Rumford lawyer allowed to continue practicing

Posted Oct. 02, 2013, at 7:42 p.m.
Last modified Oct. 02, 2013, at 10:04 p.m.
Ronald Hoffman appears in Franklin County Superior Court in Farmington in September 2012.
Daryn Slover | Sun Journal
Ronald Hoffman appears in Franklin County Superior Court in Farmington in September 2012.

RUMFORD, Maine — Lawyer Ron Hoffman was suspended from practicing law a year after admitting to phoning in a pair of bomb threats to schools in 2012.

The suspension itself comes with a twist — according to the Maine Overseers of the Bar, Hoffman’s suspension was, itself, suspended, meaning he can continue to practice law on a probationary basis.

Hoffman had been charged with misdemeanor terrorizing after phoning bomb threats to Cushing and Academy Hill schools in Wilton on March 29, 2012.

He later pleaded no contest to the charge. He was ordered to serve a year in jail, although that sentence was also suspended.

Hoffman, 53, lives in Sumner and practices law in Rumford.

According to the Maine Board of Overseers of the Bar, Hoffman is required to comply with the conditions of his Maine Assistance Program contract for the next five years. He is subject to random mental health and drug testing and must submit his law practice to monitoring by a Wilton lawyer. Additionally, Hoffman was ordered to attend and complete a seminar focusing on stress management in the law field.

If Hoffman violates any of those conditions, his suspension could be implemented.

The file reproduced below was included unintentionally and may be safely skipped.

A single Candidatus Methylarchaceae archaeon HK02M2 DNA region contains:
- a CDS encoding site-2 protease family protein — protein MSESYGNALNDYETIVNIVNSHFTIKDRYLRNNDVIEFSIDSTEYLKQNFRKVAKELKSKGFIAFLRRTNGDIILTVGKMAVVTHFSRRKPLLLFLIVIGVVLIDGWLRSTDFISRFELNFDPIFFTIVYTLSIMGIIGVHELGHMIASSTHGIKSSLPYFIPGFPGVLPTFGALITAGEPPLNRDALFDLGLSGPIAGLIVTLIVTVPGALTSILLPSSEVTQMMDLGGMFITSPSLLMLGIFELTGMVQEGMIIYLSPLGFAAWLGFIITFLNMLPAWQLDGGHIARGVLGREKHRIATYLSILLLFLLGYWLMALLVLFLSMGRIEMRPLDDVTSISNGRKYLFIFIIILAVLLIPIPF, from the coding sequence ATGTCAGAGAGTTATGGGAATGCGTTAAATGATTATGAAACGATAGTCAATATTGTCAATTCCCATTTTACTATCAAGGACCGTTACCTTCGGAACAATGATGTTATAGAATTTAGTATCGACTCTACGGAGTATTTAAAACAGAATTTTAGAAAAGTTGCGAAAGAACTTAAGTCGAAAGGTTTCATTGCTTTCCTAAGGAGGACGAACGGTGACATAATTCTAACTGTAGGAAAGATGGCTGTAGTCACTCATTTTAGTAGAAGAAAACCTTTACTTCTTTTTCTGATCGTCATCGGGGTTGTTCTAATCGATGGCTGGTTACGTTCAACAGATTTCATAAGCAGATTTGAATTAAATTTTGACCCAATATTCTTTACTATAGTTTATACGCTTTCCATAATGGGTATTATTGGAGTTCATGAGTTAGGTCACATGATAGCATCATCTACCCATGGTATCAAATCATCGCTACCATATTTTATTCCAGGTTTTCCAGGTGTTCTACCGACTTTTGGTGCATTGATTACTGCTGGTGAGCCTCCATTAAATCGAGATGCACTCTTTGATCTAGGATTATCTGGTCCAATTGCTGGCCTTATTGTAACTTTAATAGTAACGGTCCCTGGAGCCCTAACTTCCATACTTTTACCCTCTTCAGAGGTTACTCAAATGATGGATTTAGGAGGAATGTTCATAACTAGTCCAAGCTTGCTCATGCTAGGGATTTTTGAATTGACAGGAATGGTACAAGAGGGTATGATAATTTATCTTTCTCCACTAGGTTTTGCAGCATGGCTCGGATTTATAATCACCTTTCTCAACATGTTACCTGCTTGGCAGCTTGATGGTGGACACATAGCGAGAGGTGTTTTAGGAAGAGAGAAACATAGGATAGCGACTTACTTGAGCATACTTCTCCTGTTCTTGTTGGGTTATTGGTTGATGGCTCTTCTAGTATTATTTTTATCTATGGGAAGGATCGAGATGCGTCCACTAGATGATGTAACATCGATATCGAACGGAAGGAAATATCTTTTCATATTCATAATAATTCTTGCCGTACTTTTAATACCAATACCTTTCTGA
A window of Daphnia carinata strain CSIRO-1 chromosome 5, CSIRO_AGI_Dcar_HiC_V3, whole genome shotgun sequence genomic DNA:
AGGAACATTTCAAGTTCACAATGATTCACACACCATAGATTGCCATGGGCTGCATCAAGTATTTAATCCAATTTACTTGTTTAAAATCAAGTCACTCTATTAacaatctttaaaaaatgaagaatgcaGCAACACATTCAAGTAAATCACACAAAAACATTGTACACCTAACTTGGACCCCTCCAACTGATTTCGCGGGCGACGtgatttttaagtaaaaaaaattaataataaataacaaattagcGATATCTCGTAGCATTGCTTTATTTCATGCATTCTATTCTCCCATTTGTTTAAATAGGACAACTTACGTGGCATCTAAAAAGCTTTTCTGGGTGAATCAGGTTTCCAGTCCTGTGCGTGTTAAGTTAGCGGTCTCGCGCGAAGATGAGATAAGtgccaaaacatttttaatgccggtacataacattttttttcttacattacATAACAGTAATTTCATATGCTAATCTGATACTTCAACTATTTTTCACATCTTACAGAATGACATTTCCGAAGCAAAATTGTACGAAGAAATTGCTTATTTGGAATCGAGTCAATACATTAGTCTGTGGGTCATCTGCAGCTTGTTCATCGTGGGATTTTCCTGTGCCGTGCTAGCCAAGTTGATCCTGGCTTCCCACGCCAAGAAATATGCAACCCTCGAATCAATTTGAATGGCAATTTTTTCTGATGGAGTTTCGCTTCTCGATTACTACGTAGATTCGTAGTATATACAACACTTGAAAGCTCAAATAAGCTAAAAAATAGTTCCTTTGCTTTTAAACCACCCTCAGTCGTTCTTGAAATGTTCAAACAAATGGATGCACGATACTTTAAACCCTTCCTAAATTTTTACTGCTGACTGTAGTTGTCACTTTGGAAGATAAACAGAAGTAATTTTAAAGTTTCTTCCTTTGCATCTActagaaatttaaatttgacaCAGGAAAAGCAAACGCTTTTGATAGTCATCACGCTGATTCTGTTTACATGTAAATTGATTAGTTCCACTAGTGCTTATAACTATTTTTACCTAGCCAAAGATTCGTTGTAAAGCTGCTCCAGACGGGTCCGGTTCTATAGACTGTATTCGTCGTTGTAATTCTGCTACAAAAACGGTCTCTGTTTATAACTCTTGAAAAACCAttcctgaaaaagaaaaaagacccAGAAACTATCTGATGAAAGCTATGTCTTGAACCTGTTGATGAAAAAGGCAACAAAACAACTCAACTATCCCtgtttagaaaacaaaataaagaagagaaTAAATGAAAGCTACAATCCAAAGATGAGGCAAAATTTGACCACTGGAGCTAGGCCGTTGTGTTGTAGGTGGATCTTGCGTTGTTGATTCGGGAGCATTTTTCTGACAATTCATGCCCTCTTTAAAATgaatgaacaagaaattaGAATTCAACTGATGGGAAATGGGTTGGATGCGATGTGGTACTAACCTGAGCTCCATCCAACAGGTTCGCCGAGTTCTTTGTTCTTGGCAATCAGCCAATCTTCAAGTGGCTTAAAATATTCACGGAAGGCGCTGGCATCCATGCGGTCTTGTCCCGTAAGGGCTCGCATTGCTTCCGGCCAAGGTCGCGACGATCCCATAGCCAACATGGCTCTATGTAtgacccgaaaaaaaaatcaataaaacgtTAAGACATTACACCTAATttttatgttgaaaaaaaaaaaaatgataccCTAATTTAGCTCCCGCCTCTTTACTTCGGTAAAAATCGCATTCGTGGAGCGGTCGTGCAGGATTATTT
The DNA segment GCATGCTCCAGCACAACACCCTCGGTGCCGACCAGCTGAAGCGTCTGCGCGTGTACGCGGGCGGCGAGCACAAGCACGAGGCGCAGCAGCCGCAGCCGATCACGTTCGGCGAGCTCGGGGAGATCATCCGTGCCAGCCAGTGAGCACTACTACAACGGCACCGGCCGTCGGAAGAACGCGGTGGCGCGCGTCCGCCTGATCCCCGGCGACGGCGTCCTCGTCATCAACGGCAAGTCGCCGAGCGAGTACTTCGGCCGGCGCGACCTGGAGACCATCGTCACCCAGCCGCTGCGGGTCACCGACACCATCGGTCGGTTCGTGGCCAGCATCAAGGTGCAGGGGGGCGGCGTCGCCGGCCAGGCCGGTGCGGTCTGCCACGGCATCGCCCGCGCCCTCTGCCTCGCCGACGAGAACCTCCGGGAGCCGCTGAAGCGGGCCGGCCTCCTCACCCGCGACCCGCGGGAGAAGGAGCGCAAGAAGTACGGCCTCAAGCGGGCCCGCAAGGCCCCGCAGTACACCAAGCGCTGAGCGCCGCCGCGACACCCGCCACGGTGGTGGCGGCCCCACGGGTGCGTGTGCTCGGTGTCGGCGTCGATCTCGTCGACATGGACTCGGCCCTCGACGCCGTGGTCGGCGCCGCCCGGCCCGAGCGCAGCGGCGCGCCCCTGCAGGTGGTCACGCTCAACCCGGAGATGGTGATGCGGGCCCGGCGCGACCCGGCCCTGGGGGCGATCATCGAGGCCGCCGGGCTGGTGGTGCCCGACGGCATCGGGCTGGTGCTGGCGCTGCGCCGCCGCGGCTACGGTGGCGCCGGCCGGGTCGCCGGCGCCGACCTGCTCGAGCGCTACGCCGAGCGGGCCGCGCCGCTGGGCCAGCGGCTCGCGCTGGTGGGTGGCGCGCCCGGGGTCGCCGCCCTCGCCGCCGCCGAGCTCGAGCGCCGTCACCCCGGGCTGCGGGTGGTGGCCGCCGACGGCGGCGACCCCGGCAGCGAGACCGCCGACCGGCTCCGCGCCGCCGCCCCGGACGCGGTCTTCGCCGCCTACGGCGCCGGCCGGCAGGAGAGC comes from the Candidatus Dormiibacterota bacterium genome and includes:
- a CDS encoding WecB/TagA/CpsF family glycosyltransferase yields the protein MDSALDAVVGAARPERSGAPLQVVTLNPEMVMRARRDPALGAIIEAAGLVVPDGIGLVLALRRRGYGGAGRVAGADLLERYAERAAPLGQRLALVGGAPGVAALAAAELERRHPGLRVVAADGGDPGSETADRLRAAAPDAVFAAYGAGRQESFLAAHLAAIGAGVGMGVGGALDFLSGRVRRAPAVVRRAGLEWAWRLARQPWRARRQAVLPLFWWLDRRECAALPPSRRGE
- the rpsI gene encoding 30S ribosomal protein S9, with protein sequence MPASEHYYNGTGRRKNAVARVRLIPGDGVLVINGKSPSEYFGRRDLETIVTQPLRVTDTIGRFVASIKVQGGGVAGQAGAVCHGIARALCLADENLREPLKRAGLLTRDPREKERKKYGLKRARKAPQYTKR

When he entered his plea in September 2012, Hoffman’s attorney, James Martemucci, told the court that Hoffman suffers from multiple severe and chronic diseases. Martemucci said that at the time the threats were made, Hoffman was taking 10 medications a day with no monitoring of interaction.

Along with diabetes, Hoffman suffers from Graves’ disease, which is an autoimmune disease that affects the thyroid, compulsive disorder and depression, Martemucci said. There is a “Graves’ rage” from the disease that can cause irrational behavior, but Martemucci said Hoffman has accepted 100 percent of the responsibility.

“I apologize to Franklin County. It’s my fault, and I take responsibility,” Hoffman said at the court appearance last year. “I’m not asking for forgiveness or for anyone to feel sorry for me.”

Hoffman spoke of how his actions deeply affected his wife, their two adopted children, a foster child, colleagues and friends. He also said he was highly sensitive to medications.

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